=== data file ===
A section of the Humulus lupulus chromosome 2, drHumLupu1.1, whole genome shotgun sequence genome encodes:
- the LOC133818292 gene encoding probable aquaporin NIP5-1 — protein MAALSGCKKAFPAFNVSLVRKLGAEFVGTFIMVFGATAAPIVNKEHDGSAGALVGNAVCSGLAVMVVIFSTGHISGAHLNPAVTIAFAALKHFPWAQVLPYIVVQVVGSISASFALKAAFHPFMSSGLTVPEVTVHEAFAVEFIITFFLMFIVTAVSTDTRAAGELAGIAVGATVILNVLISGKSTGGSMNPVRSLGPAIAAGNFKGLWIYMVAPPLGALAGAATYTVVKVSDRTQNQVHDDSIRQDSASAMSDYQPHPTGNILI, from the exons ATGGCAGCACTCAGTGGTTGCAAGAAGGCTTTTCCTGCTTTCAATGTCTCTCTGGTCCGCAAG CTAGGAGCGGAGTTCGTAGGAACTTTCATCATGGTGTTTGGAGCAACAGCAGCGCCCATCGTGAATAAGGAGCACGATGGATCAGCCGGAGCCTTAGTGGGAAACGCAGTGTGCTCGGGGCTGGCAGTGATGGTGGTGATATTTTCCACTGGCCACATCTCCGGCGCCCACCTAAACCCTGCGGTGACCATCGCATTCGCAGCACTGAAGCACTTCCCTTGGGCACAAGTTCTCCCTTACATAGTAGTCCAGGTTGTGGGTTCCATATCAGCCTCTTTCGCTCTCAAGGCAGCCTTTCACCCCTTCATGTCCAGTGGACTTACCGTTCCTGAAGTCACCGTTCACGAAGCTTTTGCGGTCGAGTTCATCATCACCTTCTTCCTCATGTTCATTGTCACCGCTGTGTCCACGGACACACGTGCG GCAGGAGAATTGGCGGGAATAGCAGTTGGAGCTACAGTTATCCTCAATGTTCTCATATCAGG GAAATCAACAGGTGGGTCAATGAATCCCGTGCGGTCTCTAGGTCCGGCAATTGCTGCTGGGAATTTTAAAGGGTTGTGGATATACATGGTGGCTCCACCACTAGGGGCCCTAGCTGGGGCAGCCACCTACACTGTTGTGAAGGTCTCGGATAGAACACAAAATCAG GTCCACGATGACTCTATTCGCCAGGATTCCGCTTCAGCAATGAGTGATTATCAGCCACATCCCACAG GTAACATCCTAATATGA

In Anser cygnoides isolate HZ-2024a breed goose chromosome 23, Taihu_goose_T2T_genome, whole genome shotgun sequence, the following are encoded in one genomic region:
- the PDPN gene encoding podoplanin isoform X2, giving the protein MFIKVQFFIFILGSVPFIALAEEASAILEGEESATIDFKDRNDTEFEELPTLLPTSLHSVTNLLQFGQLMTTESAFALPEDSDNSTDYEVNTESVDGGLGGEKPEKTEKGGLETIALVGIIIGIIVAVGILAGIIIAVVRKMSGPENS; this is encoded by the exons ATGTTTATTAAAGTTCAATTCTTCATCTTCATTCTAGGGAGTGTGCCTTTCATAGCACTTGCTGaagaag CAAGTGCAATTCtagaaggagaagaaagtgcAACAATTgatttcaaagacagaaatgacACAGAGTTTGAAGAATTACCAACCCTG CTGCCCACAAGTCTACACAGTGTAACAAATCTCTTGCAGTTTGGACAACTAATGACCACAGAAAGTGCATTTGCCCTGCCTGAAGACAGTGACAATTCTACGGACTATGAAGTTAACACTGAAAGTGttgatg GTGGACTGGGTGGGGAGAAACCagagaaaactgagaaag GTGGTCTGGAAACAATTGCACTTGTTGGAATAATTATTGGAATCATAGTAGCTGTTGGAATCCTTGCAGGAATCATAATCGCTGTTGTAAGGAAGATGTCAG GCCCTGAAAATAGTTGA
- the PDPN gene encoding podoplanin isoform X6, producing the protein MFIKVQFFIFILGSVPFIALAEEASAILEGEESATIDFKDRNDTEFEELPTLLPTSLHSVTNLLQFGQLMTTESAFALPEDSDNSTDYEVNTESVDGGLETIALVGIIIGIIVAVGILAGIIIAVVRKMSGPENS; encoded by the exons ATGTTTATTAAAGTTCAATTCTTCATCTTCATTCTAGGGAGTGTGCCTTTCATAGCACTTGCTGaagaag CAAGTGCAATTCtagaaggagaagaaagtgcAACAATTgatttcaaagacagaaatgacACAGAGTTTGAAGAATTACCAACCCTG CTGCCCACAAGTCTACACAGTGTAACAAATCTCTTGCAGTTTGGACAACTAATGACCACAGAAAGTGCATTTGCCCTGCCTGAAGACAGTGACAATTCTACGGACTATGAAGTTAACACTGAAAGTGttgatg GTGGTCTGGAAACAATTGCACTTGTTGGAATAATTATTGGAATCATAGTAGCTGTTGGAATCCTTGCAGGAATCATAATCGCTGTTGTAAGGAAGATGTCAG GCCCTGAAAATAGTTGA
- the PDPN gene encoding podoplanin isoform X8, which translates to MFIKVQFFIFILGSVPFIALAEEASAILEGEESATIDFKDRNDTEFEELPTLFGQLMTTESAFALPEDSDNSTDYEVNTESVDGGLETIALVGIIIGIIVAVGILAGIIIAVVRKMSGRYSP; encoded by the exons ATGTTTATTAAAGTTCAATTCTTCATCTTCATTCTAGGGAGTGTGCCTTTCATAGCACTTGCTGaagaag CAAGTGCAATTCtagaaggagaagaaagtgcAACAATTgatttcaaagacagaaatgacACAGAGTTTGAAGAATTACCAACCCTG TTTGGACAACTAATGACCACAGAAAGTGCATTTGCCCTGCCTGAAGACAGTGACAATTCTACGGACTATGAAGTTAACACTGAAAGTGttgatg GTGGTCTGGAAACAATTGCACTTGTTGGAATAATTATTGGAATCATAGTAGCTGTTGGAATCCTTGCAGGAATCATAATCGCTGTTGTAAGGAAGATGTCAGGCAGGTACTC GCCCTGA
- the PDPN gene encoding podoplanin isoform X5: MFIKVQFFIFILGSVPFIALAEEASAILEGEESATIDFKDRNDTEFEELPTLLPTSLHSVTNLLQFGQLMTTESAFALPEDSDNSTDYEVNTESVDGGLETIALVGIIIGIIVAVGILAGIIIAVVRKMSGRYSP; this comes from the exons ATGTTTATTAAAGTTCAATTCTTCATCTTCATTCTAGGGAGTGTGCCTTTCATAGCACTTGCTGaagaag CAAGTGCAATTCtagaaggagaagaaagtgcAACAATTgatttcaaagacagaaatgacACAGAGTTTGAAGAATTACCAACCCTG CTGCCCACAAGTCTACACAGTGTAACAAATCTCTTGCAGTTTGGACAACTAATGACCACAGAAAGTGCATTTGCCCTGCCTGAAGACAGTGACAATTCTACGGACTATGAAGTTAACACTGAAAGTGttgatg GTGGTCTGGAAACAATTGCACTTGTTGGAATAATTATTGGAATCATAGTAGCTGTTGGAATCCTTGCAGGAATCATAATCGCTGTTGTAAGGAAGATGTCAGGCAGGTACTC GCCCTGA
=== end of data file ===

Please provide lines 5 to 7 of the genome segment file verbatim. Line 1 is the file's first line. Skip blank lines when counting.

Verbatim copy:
- the PDPN gene encoding podoplanin isoform X6, producing the protein MFIKVQFFIFILGSVPFIALAEEASAILEGEESATIDFKDRNDTEFEELPTLLPTSLHSVTNLLQFGQLMTTESAFALPEDSDNSTDYEVNTESVDGGLETIALVGIIIGIIVAVGILAGIIIAVVRKMSGPENS; encoded by the exons ATGTTTATTAAAGTTCAATTCTTCATCTTCATTCTAGGGAGTGTGCCTTTCATAGCACTTGCTGaagaag CAAGTGCAATTCtagaaggagaagaaagtgcAACAATTgatttcaaagacagaaatgacACAGAGTTTGAAGAATTACCAACCCTG CTGCCCACAAGTCTACACAGTGTAACAAATCTCTTGCAGTTTGGACAACTAATGACCACAGAAAGTGCATTTGCCCTGCCTGAAGACAGTGACAATTCTACGGACTATGAAGTTAACACTGAAAGTGttgatg GTGGTCTGGAAACAATTGCACTTGTTGGAATAATTATTGGAATCATAGTAGCTGTTGGAATCCTTGCAGGAATCATAATCGCTGTTGTAAGGAAGATGTCAG GCCCTGAAAATAGTTGA
- the PDPN gene encoding podoplanin isoform X8, which translates to MFIKVQFFIFILGSVPFIALAEEASAILEGEESATIDFKDRNDTEFEELPTLFGQLMTTESAFALPEDSDNSTDYEVNTESVDGGLETIALVGIIIGIIVAVGILAGIIIAVVRKMSGRYSP; encoded by the exons ATGTTTATTAAAGTTCAATTCTTCATCTTCATTCTAGGGAGTGTGCCTTTCATAGCACTTGCTGaagaag CAAGTGCAATTCtagaaggagaagaaagtgcAACAATTgatttcaaagacagaaatgacACAGAGTTTGAAGAATTACCAACCCTG TTTGGACAACTAATGACCACAGAAAGTGCATTTGCCCTGCCTGAAGACAGTGACAATTCTACGGACTATGAAGTTAACACTGAAAGTGttgatg GTGGTCTGGAAACAATTGCACTTGTTGGAATAATTATTGGAATCATAGTAGCTGTTGGAATCCTTGCAGGAATCATAATCGCTGTTGTAAGGAAGATGTCAGGCAGGTACTC GCCCTGA
- the PDPN gene encoding podoplanin isoform X5: MFIKVQFFIFILGSVPFIALAEEASAILEGEESATIDFKDRNDTEFEELPTLLPTSLHSVTNLLQFGQLMTTESAFALPEDSDNSTDYEVNTESVDGGLETIALVGIIIGIIVAVGILAGIIIAVVRKMSGRYSP; this comes from the exons ATGTTTATTAAAGTTCAATTCTTCATCTTCATTCTAGGGAGTGTGCCTTTCATAGCACTTGCTGaagaag CAAGTGCAATTCtagaaggagaagaaagtgcAACAATTgatttcaaagacagaaatgacACAGAGTTTGAAGAATTACCAACCCTG CTGCCCACAAGTCTACACAGTGTAACAAATCTCTTGCAGTTTGGACAACTAATGACCACAGAAAGTGCATTTGCCCTGCCTGAAGACAGTGACAATTCTACGGACTATGAAGTTAACACTGAAAGTGttgatg GTGGTCTGGAAACAATTGCACTTGTTGGAATAATTATTGGAATCATAGTAGCTGTTGGAATCCTTGCAGGAATCATAATCGCTGTTGTAAGGAAGATGTCAGGCAGGTACTC GCCCTGA